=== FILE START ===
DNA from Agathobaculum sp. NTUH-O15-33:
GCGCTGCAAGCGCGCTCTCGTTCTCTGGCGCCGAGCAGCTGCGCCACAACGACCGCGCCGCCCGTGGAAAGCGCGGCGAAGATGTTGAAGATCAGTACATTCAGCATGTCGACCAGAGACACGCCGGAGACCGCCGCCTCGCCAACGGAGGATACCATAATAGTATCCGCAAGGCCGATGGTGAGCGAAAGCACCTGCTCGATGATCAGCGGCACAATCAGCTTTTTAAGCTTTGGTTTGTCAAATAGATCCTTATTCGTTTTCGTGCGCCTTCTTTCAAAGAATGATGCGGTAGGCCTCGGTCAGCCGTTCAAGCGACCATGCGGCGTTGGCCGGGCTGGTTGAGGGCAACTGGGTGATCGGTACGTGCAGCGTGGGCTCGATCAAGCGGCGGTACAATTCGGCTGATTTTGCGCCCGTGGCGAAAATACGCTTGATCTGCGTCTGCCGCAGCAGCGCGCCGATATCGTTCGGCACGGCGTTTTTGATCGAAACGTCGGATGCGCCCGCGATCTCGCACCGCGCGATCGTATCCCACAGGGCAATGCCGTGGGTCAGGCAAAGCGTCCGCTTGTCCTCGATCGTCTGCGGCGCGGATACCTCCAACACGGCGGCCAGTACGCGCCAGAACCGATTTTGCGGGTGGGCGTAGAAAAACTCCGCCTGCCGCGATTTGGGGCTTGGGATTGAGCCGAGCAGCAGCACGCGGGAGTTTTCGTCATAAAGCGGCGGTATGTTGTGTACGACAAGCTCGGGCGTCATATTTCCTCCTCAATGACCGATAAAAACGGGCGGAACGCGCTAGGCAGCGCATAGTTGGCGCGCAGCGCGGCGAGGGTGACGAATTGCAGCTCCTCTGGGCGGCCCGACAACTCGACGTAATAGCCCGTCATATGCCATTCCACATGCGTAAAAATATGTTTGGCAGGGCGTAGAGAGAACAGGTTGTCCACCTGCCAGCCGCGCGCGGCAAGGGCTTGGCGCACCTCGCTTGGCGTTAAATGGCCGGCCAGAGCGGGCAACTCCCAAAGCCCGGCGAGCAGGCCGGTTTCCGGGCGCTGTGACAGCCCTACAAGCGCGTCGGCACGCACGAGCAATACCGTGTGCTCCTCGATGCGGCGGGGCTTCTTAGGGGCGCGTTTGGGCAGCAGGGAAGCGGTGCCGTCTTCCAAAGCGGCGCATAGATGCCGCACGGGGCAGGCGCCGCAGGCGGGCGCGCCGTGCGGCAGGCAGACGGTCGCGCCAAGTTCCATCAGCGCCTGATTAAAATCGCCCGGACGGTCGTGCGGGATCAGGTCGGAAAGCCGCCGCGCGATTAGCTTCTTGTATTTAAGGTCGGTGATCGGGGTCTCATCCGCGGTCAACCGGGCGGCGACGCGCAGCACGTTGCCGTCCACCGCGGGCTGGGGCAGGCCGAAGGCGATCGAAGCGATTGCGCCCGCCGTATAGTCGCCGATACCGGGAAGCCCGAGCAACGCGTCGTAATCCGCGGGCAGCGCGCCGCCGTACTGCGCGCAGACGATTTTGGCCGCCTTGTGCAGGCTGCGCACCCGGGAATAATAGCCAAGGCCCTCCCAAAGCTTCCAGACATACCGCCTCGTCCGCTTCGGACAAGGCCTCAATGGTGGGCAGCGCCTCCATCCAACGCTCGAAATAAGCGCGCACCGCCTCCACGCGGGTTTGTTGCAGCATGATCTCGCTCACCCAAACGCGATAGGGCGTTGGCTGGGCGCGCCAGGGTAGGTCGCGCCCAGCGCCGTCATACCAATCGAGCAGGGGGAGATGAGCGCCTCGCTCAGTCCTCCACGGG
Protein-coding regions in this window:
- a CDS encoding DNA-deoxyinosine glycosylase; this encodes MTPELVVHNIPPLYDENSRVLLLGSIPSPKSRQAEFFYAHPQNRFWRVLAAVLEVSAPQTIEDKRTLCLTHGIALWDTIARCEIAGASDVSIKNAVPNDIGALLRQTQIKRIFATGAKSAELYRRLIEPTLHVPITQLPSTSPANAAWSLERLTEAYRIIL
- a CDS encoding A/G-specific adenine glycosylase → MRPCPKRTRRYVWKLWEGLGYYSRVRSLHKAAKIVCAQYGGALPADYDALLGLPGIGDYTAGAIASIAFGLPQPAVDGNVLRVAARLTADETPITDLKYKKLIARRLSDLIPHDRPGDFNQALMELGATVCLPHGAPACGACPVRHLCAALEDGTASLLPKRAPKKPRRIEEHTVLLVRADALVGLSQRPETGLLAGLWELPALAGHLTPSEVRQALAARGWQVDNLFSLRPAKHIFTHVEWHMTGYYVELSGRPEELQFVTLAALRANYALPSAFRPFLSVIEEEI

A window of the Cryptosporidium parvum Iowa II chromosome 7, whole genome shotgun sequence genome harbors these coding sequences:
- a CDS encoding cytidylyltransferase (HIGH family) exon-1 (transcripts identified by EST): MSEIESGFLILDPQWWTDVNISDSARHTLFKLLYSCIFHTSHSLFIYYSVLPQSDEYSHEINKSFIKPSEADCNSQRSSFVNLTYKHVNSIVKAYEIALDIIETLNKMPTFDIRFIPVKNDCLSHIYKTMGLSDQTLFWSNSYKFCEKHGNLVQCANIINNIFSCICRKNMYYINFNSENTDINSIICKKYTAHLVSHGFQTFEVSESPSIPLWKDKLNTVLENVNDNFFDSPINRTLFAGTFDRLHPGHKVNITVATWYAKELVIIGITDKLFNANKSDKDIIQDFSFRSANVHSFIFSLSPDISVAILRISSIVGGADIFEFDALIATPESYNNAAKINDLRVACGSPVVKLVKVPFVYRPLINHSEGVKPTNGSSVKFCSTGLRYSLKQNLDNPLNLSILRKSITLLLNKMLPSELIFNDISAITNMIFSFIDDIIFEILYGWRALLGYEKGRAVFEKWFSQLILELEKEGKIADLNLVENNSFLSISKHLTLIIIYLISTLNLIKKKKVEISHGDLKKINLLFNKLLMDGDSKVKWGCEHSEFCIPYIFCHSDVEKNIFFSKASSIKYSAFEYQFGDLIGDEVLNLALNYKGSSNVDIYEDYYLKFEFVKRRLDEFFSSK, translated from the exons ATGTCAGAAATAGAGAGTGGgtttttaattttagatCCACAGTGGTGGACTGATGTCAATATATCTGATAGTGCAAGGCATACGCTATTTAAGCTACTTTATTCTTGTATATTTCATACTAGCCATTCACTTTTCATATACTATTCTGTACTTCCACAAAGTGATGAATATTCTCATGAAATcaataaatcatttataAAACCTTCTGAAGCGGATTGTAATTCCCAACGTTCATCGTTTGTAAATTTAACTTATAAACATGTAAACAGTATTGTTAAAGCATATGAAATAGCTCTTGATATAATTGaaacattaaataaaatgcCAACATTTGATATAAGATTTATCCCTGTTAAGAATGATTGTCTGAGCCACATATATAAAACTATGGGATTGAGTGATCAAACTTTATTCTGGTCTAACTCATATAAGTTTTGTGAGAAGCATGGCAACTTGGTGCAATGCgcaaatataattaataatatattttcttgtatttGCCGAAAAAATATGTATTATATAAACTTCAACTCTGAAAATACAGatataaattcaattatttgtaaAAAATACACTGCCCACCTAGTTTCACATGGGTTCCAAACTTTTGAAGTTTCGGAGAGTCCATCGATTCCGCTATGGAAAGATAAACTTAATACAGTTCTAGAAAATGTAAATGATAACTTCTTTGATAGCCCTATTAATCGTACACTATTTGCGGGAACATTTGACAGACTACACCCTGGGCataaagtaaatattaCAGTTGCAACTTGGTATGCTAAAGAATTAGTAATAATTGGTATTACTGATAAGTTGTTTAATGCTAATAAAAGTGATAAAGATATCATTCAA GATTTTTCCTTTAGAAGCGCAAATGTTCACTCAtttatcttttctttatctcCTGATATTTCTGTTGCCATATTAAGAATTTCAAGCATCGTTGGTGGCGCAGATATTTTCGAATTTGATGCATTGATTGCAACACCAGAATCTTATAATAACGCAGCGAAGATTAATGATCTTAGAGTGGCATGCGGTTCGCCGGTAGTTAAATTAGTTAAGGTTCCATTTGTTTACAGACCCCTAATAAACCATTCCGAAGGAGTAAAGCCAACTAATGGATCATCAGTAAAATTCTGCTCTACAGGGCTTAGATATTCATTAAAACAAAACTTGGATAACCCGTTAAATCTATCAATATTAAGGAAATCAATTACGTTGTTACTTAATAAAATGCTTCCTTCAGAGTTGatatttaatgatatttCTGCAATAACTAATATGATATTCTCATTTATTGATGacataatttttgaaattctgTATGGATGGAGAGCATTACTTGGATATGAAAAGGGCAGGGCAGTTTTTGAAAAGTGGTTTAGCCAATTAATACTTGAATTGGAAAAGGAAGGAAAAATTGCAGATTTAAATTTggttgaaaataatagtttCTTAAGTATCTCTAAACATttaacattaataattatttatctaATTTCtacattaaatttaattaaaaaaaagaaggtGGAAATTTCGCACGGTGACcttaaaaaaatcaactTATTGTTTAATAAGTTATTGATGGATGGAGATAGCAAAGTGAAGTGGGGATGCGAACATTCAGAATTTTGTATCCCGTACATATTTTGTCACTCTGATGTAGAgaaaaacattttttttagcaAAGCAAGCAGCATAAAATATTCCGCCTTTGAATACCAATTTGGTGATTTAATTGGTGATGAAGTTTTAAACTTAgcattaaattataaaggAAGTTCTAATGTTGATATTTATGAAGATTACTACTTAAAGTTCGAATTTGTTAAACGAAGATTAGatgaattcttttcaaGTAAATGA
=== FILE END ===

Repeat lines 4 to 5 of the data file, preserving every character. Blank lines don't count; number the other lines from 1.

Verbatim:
- a CDS encoding DNA-deoxyinosine glycosylase; this encodes MTPELVVHNIPPLYDENSRVLLLGSIPSPKSRQAEFFYAHPQNRFWRVLAAVLEVSAPQTIEDKRTLCLTHGIALWDTIARCEIAGASDVSIKNAVPNDIGALLRQTQIKRIFATGAKSAELYRRLIEPTLHVPITQLPSTSPANAAWSLERLTEAYRIIL
- a CDS encoding A/G-specific adenine glycosylase → MRPCPKRTRRYVWKLWEGLGYYSRVRSLHKAAKIVCAQYGGALPADYDALLGLPGIGDYTAGAIASIAFGLPQPAVDGNVLRVAARLTADETPITDLKYKKLIARRLSDLIPHDRPGDFNQALMELGATVCLPHGAPACGACPVRHLCAALEDGTASLLPKRAPKKPRRIEEHTVLLVRADALVGLSQRPETGLLAGLWELPALAGHLTPSEVRQALAARGWQVDNLFSLRPAKHIFTHVEWHMTGYYVELSGRPEELQFVTLAALRANYALPSAFRPFLSVIEEEI